In Porvoo, 50 km east of Helsinki, the City Library has seen an unusual number of big changes recently. During the past four years the following aspects were transformed: county, province, municipality, library building, director, organisation and status.
Early in 1997, several counties in Finland were amalgamated; later that year Porvoo city merged with the rural district of Porvoo. Two libraries, each serving a population of some 20,000, were combined. The staff had to create a new work-place culture – a process that is still continuing. In 1998 a new library director, Terttu Lehtola, was appointed. The new millennium in Porvoo arrived with a move to the new and ultra-modern library building. In 2001 Porvoo City Library was appointed Regional Library, as the eastern parts of Uusimaa had been separated to form an independent province. Thus began the operations as Regional Library for Eastern Uusimaa, the youngest of Finland’s twenty regional libraries.
In the beginning
Porvoo City Library staff were not familiar with regional library work, so it seemed wise to employ a regional librarian with previous experience. To take up this post I left Vaasa, where there has been such an activity since 1968, and where the majority language is Swedish. I had thus learnt to operate in a bilingual library and a bilingual province. In Porvoo, which is called Borgå in Swedish, this is valuable because that language is commonly used in this region too.
From the outset it was obvious that time would not stretch to getting all the jobs done. The ability to prioritise was essential, and we began with the most important. The library director and regional librarian visited all nine municipal libraries in the province, and we also visited Pornainen library in a neighbouring province because we share the same computer system. The area of Eastern Uusimaa is an ideal size; big enough to function as a versatile whole, yet compact enough to make collaboration easily practicable.
Interlibrary lending rockets
Interlibrary lending is part of the daily operations of a regional library. The growth of that service was rapid from the very start, and further increased after the Porvoo material register was fed into the joint register.We have been able to rationalise many of the routines relating to interlibrary lending. In 2002, the number of loans going out from Porvoo to other libraries will be some 80% greater than in the previous year.
Having lived in western Finland I knew very little about the eastern parts. I did know that Porvoo was the seat of the historical parliament of 1809, but I was unaware that it is Finland’s second oldest town. It cherishes its traditions as a town of well-preserved old wooden houses, with an emphasis on being home to great artists. For instance, Finland’s national poet J. L. Runeberg lived here in the 1800s and his home is now a museum.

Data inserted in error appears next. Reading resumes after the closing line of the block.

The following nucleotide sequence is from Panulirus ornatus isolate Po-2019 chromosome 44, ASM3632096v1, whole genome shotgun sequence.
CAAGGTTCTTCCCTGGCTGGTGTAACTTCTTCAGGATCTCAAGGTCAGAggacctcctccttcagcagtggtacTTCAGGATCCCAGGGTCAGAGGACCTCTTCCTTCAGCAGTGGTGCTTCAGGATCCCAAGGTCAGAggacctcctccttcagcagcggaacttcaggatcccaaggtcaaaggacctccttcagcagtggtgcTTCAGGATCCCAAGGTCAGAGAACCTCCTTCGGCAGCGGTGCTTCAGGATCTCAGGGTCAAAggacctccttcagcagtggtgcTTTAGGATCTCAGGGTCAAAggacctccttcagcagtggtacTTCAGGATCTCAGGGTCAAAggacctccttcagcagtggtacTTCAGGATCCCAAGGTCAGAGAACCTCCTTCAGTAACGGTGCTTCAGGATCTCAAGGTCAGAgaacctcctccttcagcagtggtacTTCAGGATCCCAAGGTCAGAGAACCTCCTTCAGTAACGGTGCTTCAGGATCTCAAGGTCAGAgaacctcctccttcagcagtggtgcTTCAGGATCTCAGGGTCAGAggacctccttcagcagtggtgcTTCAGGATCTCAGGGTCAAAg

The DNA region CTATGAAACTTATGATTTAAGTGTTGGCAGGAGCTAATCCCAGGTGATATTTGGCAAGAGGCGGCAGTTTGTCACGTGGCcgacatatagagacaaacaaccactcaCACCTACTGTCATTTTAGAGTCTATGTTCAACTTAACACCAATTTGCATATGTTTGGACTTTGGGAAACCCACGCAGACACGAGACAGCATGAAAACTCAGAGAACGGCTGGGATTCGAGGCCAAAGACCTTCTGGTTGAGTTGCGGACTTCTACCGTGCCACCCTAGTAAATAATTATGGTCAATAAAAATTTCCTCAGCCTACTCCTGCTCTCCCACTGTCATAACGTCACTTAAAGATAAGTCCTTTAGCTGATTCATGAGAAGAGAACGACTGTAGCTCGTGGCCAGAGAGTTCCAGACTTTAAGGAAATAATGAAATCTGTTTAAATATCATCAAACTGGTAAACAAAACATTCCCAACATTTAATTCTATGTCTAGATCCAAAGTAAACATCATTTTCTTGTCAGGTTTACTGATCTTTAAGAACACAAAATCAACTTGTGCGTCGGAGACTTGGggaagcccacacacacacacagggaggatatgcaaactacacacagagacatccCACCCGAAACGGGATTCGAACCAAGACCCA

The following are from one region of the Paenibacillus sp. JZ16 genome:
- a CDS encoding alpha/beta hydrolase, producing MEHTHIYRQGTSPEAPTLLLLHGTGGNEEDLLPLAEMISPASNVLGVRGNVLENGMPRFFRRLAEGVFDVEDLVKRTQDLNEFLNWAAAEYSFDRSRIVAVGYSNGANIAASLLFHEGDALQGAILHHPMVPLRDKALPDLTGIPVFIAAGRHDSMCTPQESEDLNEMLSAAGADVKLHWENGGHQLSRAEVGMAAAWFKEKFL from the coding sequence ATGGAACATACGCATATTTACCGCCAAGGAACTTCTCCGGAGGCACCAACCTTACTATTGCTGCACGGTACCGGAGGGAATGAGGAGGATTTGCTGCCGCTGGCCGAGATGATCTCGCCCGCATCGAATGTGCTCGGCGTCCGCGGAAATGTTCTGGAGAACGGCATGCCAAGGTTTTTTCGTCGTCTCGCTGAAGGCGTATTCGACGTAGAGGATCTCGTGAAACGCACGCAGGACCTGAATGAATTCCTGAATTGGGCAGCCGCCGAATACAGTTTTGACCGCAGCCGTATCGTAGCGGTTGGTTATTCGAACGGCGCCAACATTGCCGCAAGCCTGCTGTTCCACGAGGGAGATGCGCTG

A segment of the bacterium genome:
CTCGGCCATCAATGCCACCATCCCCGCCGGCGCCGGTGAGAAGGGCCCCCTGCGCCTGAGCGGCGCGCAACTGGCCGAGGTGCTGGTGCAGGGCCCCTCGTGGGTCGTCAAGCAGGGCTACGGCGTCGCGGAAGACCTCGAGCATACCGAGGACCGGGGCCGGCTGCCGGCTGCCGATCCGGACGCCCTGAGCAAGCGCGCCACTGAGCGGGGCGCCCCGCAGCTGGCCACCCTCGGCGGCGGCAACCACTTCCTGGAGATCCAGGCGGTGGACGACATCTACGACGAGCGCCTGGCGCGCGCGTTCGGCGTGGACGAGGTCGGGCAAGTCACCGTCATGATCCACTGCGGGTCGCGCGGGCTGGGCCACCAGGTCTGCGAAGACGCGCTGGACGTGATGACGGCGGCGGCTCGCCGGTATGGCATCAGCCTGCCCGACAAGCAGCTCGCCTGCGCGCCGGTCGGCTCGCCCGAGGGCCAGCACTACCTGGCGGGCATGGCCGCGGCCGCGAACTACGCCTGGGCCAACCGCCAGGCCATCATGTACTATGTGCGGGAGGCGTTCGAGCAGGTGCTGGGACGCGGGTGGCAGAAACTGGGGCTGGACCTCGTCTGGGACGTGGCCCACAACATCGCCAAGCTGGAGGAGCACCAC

Making the information service function well for the entire province is a long-term mission. Criteria for choosing material for the local history and culture collection have been updated, taking account of the new regional library status. The regional librarian has acquainted herself with local issues, and the physical collection of local history and culture has been rearranged. Indexing local material and putting it on the Internet is labour-intensive, so one person makes slow progress.When the new computer system is up and running in the spring of 2003, we can start designing a virtual collection of the local history and culture of Eastern Uusimaa. This will be carried out either as a joint database or as a system with common access. Each of the province’s public libraries will be responsible for entering their own local material into the register and for keeping it up-to-date.
Within the library field, projects have proved an effective means of working. During its second year of activity Porvoo was granted state aid for two provincial projects, one of which concerns IT training for the staff of the public libraries involved. The other is about producing contents, under which a presentation of local writers will be created for the Internet. These are very fundamental undertakings, the like of which have been carried out in all the older regional libraries in Finland.
The regional librarian’s tasks also include keeping an eye on trends in the library world and introducing them for the area’s other librarians to ponder. Presently Finland is focusing on developing collaboration within regions. This began in the library sector in the 1990s with joint computer ventures and sharing mobile libraries. Now we have progressed to even having shares in library directors. As new joint ventures come along, regional libraries will face the challenge of co-ordinating them.
The Regional Library of Eastern Uusimaa is in the process of extending its collaboration eastwards, and a joint seminar for librarians of Eastern Uusimaa and the Leningrad area is being planned for next spring.
Parallel with new ideas, the original principles of regional library activities are still maintained: providing equal services for library users, regardless of where they live, and including even the most remote libraries in the common network.
Translated by Britt and Philip Gaut